TULSA, Oklahoma - New evidence could free a Tulsa mother, who's been in prison for 20 years for slitting her three-month-old baby's throat. Michelle Murphy's attorney said there was blood at the scene that doesn't match Murphy's.

The possible evidence would have remained in the dark had it not been for one of Murphy's former teachers. That teacher has said Murphy is innocent since day one, and she has made it her mission to make sure the young mother is a free woman.

In September of 1994, a three-month-old baby was found lying in a pool of blood with his throat slashed. His 17-year-old mother, Michelle Murphy, was arrested and convicted of killing her child, but she has always maintained her innocence.

"I firmly and totally 100-percent believe in her innocence and it's been a very tragic thing," said Murphy's former teacher, Susan Jones.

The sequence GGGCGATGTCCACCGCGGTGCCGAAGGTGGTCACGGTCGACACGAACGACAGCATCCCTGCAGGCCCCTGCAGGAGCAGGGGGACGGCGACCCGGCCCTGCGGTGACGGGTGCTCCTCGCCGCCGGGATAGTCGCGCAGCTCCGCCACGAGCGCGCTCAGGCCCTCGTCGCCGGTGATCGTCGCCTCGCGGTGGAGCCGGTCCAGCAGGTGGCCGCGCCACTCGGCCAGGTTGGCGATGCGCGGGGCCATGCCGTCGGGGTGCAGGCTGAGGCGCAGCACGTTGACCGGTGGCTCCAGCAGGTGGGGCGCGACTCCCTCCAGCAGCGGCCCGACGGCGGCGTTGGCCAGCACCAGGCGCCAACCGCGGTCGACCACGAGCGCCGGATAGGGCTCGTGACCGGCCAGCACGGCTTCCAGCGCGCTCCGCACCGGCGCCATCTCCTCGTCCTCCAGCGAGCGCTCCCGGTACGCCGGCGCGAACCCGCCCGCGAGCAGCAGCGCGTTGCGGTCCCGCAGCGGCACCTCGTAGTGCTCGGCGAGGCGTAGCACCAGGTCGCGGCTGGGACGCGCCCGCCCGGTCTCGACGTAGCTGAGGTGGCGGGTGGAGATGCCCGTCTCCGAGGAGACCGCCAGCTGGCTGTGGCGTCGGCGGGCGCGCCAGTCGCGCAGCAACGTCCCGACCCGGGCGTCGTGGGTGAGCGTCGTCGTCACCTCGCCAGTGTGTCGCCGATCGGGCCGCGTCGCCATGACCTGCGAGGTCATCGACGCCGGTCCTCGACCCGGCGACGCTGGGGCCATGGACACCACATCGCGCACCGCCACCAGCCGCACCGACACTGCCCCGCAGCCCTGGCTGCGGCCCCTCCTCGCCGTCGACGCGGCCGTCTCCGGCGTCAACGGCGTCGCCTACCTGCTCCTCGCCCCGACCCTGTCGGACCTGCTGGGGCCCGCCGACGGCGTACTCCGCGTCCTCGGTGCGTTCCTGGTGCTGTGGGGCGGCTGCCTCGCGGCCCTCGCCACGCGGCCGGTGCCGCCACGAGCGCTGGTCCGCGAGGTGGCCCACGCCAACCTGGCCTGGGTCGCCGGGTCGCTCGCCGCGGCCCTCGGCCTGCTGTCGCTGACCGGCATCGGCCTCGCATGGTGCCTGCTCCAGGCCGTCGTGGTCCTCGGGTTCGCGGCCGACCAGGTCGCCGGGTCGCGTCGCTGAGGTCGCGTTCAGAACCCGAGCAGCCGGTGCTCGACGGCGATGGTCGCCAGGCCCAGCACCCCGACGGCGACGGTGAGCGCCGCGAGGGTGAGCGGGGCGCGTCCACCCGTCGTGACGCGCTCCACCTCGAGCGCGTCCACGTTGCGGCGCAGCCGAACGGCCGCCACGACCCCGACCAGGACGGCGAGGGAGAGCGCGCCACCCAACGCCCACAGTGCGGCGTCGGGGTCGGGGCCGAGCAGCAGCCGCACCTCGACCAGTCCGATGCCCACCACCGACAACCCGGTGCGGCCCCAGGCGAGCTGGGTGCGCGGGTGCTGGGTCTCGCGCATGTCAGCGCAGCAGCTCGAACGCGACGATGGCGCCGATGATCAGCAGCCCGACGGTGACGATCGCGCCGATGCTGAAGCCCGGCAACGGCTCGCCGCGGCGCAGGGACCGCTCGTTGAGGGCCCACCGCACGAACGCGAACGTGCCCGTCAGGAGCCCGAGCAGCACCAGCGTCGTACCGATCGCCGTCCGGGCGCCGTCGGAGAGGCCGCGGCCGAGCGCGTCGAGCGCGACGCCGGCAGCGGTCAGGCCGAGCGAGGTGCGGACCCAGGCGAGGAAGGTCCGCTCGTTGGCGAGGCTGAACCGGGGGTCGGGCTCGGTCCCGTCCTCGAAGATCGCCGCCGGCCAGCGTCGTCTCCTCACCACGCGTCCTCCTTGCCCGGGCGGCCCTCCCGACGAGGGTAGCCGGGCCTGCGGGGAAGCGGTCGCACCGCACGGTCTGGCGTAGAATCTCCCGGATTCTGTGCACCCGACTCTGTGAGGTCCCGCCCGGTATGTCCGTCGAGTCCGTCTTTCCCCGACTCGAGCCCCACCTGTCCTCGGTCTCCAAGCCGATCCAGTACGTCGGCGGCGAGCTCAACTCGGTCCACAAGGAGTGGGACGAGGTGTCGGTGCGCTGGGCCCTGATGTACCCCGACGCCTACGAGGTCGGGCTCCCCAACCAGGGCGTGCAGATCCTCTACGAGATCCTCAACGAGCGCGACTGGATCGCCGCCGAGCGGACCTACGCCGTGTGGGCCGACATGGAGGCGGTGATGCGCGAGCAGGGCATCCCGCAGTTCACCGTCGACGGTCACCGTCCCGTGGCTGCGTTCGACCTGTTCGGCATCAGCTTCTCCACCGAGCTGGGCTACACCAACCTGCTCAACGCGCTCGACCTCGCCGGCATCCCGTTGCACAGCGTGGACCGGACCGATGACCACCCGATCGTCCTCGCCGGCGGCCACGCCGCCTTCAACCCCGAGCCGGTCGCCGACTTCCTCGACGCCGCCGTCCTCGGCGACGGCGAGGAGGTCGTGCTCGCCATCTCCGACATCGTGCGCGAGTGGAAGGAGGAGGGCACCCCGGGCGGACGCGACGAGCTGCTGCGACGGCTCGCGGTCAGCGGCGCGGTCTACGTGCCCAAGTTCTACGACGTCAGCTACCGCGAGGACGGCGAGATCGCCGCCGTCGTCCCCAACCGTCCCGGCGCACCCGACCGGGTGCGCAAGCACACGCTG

Jones calls the ordeal a nightmare.

"I was the one to go and visit her the whole time. I just kind of got involved from the very beginning. We became like friends, then like sisters and now it's kind of like a mother daughter relationship."

Five years ago, Jones decided it was time to find the evidence to set Murphy free. Murphy's new lawyer said Type AB blood samples found at the crime scene do not match Murphy or her son.

The attorney believes DNA tests could prove the blood belongs to the prosecution's star witness, William Lee, who committed suicide before the case went to trial.

Now, Murphy is asking a judge to compare the blood at the scene with Lee's DNA on file at the medical examiner's office.

"We're making progress every day. We're making progress and we're getting closer to the end result," Jones said.

She said that the end result is seeing Murphy released from shackles and set free.

"Oh my gosh, I can't wait," said Jones. "I can't wait to introduce her to the world. My husband and I are going to be bringing her into our home and transitioning her back into society, into the world."

Murphy's attorney wants the DNA samples to be tested in a lab of his client's choice. On Friday, a judge is expected to decide which samples will be tested and where they will be tested.